Personality Traits affect one's reactions to situations, whether they avoid, approach, or modify.
There are 5 personality traits:

  1. Openess to experience
  2. Conscientiousness
  3. Extraversion-Happiness, active
  4. Agreeableness
  5. Neuroticism- Unhappiness, cautious


Arousal is a continual state, the inverted u shows how arousal level relates to performance.
Underarousal results in boredom which is avoided by many people. When someone begins to become underaroused they usual seek tasks that interest them to increase arousal.
Overarousal can cause stress. A situation where someone encounters a bear for most people would not be an ideal situation thus causing overarousal resulting in stress. The brain requires stimulation but over stimulation results in stress.

Jumping out of a plane isn't for everyone.

Sensation Seeking- personality characteristic of one who seeks intense experience and stimulation to maintain a good mood. Eg Ben Cousins Sensation seeking trait can be a predictor of addictions such as gambling or alcohol addict.
Affect Stable- stable mood
Affect intense- fluctuating moods
Control

  • Percieved control-capability, situational support
  • Desire for control


Percieved control belief-engagement vs disaffection-actual outcome

Week 12[edit]

Unconscious motivation[edit]

Freud's dual instinct theory
Eros-Instinct for life
Thanatos-Instinct for death
Wish Model- discrepancy theory, aggression and sex do not fit the drive theory
Contemporary Psychodynamic Perspective

The Unconscious
  • Freudian Unconscious-appraises the environment
  • Adaptive Unconscious-goals, judgement, action
  • Implicit Unconscious-emotionally linked environmental motivation
  • Subliminal Motivation
Psychodynamics
  • Id and Ego
  • Repression- Forgetting, Ignoring information
  • Suppression- Realising then putting it out of mind
Ego Development-develops to defend against anxiety and to empower the person
Nazi Swastika.svg
  • Symbiotic
  • Impulsive
  • Self Protective
  • Conformists
  • Conscientious
  • Autonomous
Object Relations Theory
  • Unconscious tone
  • Capacity for emotional involvement
  • Mutuality of autonomy with others

Week 13[edit]

Growth Motivation and Positive psychology[edit]


This week our textbook Chapter due date rolled around. My chapter can be found by clicking the link. It discusses Stress Arousal and Coping. Motivation and emotion/Textbook/Emotion/Stress, arousal and coping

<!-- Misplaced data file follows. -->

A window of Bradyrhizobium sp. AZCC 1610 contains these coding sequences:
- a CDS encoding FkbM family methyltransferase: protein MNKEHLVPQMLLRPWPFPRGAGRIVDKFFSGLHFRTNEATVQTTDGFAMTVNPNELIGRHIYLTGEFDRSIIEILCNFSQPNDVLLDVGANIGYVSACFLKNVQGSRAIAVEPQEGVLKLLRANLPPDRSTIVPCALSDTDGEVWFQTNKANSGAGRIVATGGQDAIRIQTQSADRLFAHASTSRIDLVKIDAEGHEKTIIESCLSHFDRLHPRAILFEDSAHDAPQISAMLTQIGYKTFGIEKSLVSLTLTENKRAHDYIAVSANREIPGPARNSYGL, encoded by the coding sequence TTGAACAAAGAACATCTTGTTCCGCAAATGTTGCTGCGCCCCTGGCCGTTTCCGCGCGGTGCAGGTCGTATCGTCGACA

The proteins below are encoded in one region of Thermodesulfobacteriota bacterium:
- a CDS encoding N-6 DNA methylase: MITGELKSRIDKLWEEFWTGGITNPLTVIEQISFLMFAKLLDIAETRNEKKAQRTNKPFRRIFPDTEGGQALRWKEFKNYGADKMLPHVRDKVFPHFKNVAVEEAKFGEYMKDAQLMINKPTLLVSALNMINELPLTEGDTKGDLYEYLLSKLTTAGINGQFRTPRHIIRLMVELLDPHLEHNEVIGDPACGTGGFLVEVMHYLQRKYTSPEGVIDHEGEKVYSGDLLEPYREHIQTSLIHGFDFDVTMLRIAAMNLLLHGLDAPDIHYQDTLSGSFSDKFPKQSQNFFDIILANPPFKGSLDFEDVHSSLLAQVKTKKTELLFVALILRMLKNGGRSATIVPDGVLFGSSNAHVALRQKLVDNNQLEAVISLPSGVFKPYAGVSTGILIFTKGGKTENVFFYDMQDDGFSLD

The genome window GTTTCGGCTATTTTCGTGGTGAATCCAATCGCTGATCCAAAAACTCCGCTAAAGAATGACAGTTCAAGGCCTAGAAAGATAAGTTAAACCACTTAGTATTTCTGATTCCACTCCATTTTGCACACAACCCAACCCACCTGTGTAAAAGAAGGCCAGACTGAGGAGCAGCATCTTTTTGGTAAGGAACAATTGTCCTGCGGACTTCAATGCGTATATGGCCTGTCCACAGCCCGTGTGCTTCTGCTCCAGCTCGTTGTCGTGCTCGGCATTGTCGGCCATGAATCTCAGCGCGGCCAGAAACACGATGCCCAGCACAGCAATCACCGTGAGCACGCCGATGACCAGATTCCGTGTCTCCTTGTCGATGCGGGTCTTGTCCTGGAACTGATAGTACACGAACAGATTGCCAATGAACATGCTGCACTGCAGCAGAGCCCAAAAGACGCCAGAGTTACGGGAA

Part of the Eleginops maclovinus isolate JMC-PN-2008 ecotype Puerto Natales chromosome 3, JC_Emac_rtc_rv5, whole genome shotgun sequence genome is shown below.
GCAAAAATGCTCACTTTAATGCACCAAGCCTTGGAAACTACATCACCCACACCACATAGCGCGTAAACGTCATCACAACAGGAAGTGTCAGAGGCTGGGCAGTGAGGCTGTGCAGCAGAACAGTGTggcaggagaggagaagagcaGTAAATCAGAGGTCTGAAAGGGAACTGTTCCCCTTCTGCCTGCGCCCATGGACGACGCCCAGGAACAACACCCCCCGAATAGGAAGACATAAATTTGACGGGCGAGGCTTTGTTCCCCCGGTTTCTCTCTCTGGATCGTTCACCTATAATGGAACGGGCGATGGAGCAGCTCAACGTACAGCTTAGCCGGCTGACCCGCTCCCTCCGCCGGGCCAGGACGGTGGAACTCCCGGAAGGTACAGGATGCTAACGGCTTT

Growth Motivation and Positive psychology is said to be overly optimistic, naive, vague and ill-defined.
The Question this week is how do we know what is wanted or what is really needed by the actualising tendency?

Holism and Positive Psychology-
Holism-human potential and encouraging development
Positive-building of strengths and competencies
Self Actualisation- Fulfill innner desire, process of enlightenment, continually working at. There are 2 aspects; autonmy and openess
It was Maslow's beleif that their are many motivations that fit into a hierarchy. It isimportant to encourage self actualisation through:

  1. Growth Choices
  2. Be Honest and Authentic, open to feedback that fosters growth
  3. Situationally position yourself for peak experiences, choose environments of preference.
  4. Give up Defensiveness, accepting mistakes as opportunities for change
  5. Let the Self Emerge, inner wisdom about the right direction to move in
  6. Be Open to Experience, approach motivation

Rodgers beleived an organism has one basic motivation-self actualisation. It is innate and continual, genetic potential, personal development, conditional or unconditional regard, social environment organismic valuation process, evaluating whether something is damaging or developmental.
The fully functioning individual is said to possess:

  • Emergence
  • Acceptance
  • Expression


Casuality Orientations

  • Autonmy- individual sees themselves as fundamentally in control, they make decisions based on needs and interests. It is possible that Fred Hollows could be seen as having an Autonmy casuality orientation.
  • Control- Clues from other people about how to behave, always looking for guidance, more likely to be influenced by reward


Growth Seeking vs Validation Seeking

Relationships are important to encourage and improve conditions for self actualisation through:

  • Warmth
  • Genuineness
  • Empathy
  • Interpersonal acceptance
  • Capacity for self determination


The Problem of Evil-intentional acts of harm Some people can get pleasure for others suffering. A child solider has been brought up to be violent he/she knows no different.

Personal Strengths Resilience, happiness, optimism and enjoyment etc. If we focus on strengths could prevent symptoms of depression and other disorders. Nuture
Optimism-inflated perspective of themselves, good for mental health, helps to love and like and accept yourself. Facilitate effort and persistance
Meaning-question meanings in life, sense of purpose. sickness is symptoms of lack of meaning
Eudaimonic well-being-actively persuing self actualisation, richer, deeper, authentic happiness then hedonistic.

Week 14[edit]

Conclusion[edit]

Motivation and Emotion was an enjoyable and interesting unit. I am unsure how i feel about the e-journal as i have conflicting thoughts. I feel it is a good method of getting students involved in tutorials and lectures and i agree with User:E.herbert that it is a fantastic learning tool if it is completed weekly. However the weekly writing proved difficult as i found myself completing other assesments and had another unit which also had weekly assesment items only these had deadlines. I find my motivation comes from a deadline and knowing it has to be completed now and not after that time. Having weekly deadlines may also make it easier for the marker. Thankyou James.